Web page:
She knows as well as I do that the dark currents in human nature never require much summoning, and that the chariot steeds of the Norse goddess Freya—for such the black cat is—have served too long as a too ready lightning rod to bent and sadistic souls. Statistically, the domestic cat, regardless of color, is the most abused domestic animal. The black cat, with all its primal and atavistic associations, is doubly marked for negative attention. Even when Halloween is not on tap, it is best to keep temptation out of the reach of so many sinners.
But this little fellow would not in any case have been going out. Some of us, our own notions to the contrary, were not born to be wild.
He came to me a summer ago as a tiny, lost, but decidedly unwild kitten. And what he lacked in size he made up in attitude.
He stared down the lately acquired border collie puppy and climbed to places where no previous cat had climbed before. He squawked to be fed, fussed to be carried, and filled the still hours of the night with the mysterious sounds of scrambling feet and falling objects. Once, a nocturnal ninja run over a wall unplugged the freezer, resulting in the loss of several turkeys and a haunch of venison. He alternated between sticking himself to me like a deer tick and serving as a corporeal poltergeist. He became the resident Goblin, and he lived up to his name with innocent, perverse glee, particularly when he sneaked out for the first time.
On that and subsequent occasions, it was as if a switch had been thrown.
Once outside, the purring house kitty vanished into the wild kitty. Days would pass, and I would catch only hair-second glimpses of a golden-eyed black wraith who would flit through the backyard jungle, hanging just out of reach, pretending not to know me as he sparred and flirted with the outside cats. A lust for canned cat food and lunch meat would finally prove irresistible. Like a kid from Highland Park who had gone slumming in Oak Cliff, the allure of the gangsta life would yield at last to the prospect of clean sheets, room service, and gourmet meals.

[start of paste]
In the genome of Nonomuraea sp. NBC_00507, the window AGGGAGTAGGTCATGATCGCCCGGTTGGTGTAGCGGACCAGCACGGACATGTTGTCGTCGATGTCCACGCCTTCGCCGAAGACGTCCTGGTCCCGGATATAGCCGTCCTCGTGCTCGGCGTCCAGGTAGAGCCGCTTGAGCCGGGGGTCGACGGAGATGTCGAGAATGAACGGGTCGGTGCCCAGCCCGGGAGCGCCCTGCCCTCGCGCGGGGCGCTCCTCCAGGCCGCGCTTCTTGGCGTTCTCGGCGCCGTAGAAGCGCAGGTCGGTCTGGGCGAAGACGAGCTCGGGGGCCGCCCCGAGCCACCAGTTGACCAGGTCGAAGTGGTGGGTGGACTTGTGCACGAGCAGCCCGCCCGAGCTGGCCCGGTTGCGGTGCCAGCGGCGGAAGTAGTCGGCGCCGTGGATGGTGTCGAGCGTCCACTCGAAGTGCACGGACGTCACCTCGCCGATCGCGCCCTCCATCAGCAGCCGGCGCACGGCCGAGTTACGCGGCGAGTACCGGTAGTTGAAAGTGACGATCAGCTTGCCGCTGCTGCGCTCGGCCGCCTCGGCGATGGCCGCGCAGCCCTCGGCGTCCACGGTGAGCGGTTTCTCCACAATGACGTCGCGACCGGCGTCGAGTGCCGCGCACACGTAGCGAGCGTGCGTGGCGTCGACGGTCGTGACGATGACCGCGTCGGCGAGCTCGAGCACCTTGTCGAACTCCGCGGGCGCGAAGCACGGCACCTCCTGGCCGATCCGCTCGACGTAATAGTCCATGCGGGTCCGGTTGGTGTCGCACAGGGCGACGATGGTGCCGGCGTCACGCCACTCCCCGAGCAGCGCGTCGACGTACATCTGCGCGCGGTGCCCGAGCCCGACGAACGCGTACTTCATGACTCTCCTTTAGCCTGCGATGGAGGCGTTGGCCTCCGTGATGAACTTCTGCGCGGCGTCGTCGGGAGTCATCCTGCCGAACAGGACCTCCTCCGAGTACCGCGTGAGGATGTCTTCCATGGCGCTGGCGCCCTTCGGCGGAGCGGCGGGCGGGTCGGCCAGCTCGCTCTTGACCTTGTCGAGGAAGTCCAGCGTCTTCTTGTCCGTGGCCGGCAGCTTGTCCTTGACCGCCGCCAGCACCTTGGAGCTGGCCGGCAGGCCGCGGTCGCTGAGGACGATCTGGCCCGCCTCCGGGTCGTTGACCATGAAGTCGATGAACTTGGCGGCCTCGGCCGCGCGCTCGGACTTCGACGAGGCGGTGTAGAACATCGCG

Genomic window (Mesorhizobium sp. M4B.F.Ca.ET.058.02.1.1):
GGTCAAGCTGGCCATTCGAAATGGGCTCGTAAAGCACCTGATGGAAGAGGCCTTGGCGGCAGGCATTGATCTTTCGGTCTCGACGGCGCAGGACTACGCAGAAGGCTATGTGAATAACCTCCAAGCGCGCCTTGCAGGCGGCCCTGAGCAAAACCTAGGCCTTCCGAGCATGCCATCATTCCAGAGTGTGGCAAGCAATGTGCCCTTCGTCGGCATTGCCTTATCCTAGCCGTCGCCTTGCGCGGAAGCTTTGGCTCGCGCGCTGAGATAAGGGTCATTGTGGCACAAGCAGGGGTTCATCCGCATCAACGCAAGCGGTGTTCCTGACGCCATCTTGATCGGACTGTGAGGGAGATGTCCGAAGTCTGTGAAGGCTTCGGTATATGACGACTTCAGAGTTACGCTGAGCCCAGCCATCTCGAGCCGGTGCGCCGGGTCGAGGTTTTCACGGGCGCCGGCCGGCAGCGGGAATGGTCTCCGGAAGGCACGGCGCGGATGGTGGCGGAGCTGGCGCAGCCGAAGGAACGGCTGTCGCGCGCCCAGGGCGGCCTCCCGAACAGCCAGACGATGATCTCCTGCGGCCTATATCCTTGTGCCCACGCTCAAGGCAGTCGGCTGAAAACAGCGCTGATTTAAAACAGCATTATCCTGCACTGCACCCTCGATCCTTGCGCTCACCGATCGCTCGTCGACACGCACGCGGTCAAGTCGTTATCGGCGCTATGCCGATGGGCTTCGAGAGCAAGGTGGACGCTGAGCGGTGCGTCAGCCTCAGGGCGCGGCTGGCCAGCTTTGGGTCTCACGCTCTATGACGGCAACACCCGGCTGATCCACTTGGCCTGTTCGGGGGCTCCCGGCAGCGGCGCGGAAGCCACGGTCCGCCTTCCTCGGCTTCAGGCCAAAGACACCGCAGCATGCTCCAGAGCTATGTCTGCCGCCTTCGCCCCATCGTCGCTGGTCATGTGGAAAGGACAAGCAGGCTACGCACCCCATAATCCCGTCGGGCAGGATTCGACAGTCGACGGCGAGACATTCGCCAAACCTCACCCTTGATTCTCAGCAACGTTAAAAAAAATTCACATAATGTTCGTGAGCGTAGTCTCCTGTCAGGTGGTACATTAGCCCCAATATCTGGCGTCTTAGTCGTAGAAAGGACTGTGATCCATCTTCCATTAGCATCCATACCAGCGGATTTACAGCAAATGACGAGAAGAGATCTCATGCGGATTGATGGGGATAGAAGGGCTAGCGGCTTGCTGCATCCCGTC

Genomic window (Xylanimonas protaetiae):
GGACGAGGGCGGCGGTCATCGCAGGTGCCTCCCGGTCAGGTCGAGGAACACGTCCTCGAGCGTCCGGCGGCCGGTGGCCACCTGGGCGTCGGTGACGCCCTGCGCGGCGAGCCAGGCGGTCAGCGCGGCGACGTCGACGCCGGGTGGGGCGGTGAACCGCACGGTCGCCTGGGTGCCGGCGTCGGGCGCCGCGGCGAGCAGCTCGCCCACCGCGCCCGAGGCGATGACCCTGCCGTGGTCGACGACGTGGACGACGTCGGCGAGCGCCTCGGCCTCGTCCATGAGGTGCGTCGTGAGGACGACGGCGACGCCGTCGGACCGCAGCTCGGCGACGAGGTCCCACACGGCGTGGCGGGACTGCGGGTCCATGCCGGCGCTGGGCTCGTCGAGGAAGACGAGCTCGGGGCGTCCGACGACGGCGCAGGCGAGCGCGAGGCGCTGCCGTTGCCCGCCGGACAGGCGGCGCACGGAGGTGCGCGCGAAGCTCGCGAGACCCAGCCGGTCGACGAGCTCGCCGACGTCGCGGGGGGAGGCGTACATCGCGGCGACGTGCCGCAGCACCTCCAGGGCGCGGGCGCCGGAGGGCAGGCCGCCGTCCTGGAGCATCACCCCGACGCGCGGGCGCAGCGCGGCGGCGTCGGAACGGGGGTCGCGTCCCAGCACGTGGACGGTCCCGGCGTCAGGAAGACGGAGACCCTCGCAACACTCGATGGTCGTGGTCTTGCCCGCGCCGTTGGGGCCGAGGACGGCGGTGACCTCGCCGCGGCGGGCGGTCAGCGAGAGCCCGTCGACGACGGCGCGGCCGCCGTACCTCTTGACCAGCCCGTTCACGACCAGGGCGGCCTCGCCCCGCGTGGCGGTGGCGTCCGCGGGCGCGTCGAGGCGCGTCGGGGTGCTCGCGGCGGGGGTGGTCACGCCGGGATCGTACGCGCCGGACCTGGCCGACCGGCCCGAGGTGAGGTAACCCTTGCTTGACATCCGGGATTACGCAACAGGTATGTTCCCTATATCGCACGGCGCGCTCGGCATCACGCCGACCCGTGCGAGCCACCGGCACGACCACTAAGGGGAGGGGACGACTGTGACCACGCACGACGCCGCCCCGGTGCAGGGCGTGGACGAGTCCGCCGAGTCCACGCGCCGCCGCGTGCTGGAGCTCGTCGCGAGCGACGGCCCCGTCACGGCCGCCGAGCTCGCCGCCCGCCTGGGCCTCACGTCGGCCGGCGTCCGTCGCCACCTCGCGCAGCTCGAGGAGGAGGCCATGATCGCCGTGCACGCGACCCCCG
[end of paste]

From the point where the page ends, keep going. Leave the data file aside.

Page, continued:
(For those of you unfamiliar with the city of Dallas, be advised that while Neiman’s finds a nice chunk of its customer base in Highland Park, the life and economy of Oak Cliff rests more than a little on transactions in sex, controlled substances, and ammunition. But I have been told that the rents are cheap, if you can handle a certain amount of ground fire.)
The last wilding took place a week ago. He is inside now, chastened and still nursing the sprained leg that would have made him easy prey for an owl, a coyote, a dog, or a nasty human. Outside, on this Day of All Souls, (it is also, I think, the Day of the Dead—Dia de los Muertos) my other cats are sunning themselves.
They came to me in the winter as indubitably wild kittens, glad for steady meals but skittishly doubtful of the hand that extended the invitation. Now, they pony up for head rubs and tummy scratches. They are thinking that they want to come in.
Gazing down at the sleeping occupant of my lap, I note that the swelling in his leg is finally subsiding. His eyes open momentarily, and we look at each other across an evolutionary chasm, that which separates the latest made of the primates from the ancient, elegant tribe of the felinidae.
And yet whatever has been lost in our translation and separation, the shared capacity to wish for things opposite, to imagine What if? , remains to bind us. A thing to consider as I contemplate my own dream of wilding, not knowing who, if anyone, will take me back when I want to come in.